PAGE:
No one model fits all contexts. In countries where regulatory capacity is relatively low and perceptions of risk comparatively high, a detailed framework that constrains provider discretion may be appropriate. In contrast, more open and discretionary frameworks may be suitable in settings where capacity is high, risks are well understood, and communication channels between providers and regulators are well established (as in India, Brazil or Colombia). In either case, some reality-testing of tiers and due diligence standards is necessary to avoid unduly constraining access.
3. Allow for non-traditional partnerships and Agent Network Managers (ANMs)
Distribution of DFS can gain scale and efficiency when providers bring in third parties to contract or manage retail-level agents. This requires regulators to enable wholesale-level agents, often called master agents or ANMs, to recruit individual agents. Thus, a basic agent might lack the capacity (or fail to meet KYA standards) to operate on its own but can serve under the master agent’s legal umbrella, as we see happening in markets like Cote d’Ivoire.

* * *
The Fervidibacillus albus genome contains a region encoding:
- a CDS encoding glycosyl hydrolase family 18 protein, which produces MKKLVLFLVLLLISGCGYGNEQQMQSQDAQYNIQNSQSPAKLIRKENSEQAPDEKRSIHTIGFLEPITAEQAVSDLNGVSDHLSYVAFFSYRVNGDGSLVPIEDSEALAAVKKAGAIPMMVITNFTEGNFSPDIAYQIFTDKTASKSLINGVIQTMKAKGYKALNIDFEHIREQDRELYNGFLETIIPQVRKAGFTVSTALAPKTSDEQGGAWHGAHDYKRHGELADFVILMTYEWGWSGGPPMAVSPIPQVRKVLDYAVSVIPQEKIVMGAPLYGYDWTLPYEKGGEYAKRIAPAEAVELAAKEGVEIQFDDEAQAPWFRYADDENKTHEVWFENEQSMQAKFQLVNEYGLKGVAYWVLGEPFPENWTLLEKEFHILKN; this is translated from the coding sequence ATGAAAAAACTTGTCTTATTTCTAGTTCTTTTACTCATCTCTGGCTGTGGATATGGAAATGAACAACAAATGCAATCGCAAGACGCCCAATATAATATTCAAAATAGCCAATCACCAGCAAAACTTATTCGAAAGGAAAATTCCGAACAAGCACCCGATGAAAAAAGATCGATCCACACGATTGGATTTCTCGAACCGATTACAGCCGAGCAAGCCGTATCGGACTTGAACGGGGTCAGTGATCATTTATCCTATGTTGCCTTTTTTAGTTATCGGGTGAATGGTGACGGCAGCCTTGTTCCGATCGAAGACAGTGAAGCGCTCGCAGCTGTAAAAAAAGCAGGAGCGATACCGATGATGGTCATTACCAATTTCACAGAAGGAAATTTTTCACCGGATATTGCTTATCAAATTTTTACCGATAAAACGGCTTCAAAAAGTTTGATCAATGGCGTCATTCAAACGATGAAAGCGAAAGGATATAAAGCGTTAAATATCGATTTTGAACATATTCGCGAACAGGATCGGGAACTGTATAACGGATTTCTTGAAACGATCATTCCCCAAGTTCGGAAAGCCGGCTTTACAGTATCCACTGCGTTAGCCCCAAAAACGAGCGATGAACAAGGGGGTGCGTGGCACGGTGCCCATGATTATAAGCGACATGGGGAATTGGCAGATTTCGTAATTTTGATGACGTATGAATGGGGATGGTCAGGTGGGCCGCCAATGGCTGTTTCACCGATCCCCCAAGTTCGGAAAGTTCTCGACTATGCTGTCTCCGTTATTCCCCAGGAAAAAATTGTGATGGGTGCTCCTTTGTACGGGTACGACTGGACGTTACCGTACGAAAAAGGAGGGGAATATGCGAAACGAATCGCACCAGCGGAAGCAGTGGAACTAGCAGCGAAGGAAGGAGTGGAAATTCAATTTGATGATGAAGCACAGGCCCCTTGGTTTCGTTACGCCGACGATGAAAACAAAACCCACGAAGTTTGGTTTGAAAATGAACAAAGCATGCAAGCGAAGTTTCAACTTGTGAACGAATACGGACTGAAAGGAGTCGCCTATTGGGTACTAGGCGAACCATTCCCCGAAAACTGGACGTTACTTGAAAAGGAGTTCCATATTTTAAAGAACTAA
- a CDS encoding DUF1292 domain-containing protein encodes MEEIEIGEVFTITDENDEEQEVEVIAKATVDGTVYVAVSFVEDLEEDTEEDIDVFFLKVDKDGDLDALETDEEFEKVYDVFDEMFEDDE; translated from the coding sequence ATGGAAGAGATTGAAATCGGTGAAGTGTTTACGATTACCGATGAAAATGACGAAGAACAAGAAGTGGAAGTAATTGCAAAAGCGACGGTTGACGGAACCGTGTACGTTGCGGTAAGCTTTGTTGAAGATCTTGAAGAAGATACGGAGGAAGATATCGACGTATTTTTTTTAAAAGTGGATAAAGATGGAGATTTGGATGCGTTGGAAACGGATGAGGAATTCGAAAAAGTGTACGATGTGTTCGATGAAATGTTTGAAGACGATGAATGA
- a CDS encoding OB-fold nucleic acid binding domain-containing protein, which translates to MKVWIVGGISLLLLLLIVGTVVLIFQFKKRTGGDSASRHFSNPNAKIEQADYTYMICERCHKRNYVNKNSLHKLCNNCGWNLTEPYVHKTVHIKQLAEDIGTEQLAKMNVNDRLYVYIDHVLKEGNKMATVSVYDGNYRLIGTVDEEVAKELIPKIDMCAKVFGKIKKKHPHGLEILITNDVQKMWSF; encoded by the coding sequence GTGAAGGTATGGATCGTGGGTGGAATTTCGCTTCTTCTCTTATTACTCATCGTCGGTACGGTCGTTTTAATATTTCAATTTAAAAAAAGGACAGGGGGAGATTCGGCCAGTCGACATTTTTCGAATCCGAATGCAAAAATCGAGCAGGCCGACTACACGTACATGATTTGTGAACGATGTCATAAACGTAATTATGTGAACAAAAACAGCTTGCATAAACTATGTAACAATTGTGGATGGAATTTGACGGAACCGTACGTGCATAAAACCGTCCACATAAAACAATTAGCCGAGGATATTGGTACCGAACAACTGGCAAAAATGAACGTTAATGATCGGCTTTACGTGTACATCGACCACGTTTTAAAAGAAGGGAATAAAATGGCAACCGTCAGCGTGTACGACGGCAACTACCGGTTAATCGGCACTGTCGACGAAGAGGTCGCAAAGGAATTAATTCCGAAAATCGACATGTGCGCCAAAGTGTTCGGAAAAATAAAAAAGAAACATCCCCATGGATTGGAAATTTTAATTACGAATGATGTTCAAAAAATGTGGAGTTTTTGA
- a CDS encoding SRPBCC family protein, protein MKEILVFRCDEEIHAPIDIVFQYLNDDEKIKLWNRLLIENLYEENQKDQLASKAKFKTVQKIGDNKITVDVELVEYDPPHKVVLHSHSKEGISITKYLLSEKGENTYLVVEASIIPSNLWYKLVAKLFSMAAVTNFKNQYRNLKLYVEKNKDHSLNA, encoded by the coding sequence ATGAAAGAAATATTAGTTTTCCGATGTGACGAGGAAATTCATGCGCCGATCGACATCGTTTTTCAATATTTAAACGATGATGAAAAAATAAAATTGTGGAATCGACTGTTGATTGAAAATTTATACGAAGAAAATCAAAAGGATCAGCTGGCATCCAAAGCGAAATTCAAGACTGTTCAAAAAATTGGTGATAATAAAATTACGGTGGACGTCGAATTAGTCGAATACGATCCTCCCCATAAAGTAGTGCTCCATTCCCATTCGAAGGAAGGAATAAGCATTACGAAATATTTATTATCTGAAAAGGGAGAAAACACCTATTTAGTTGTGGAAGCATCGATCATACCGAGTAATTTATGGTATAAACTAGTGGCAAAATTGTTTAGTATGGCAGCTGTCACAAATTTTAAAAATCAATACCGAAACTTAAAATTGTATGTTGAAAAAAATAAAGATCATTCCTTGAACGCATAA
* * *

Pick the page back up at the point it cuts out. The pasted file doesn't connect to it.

Further, regulation should provide for ANMs. They may be permitted under general outsourcing rules in banking law or by explicit ANM provisions in digital finance regulations. These firms bring expertise, efficiency, and scale in supervising and supporting agent networks (e.g., through training, liquidity management, and service aggregation). A provider may partner with an entity that owns or has access to a large existing network (banks have long distributed services through big store chains while payment providers have joined up with telcos). Increasingly, DFS providers are partnering with digital platforms that distribute financial services along with consumer goods or agricultural products. Providers plug into a modular agent network that the platform offers to any number of DFS and other businesses.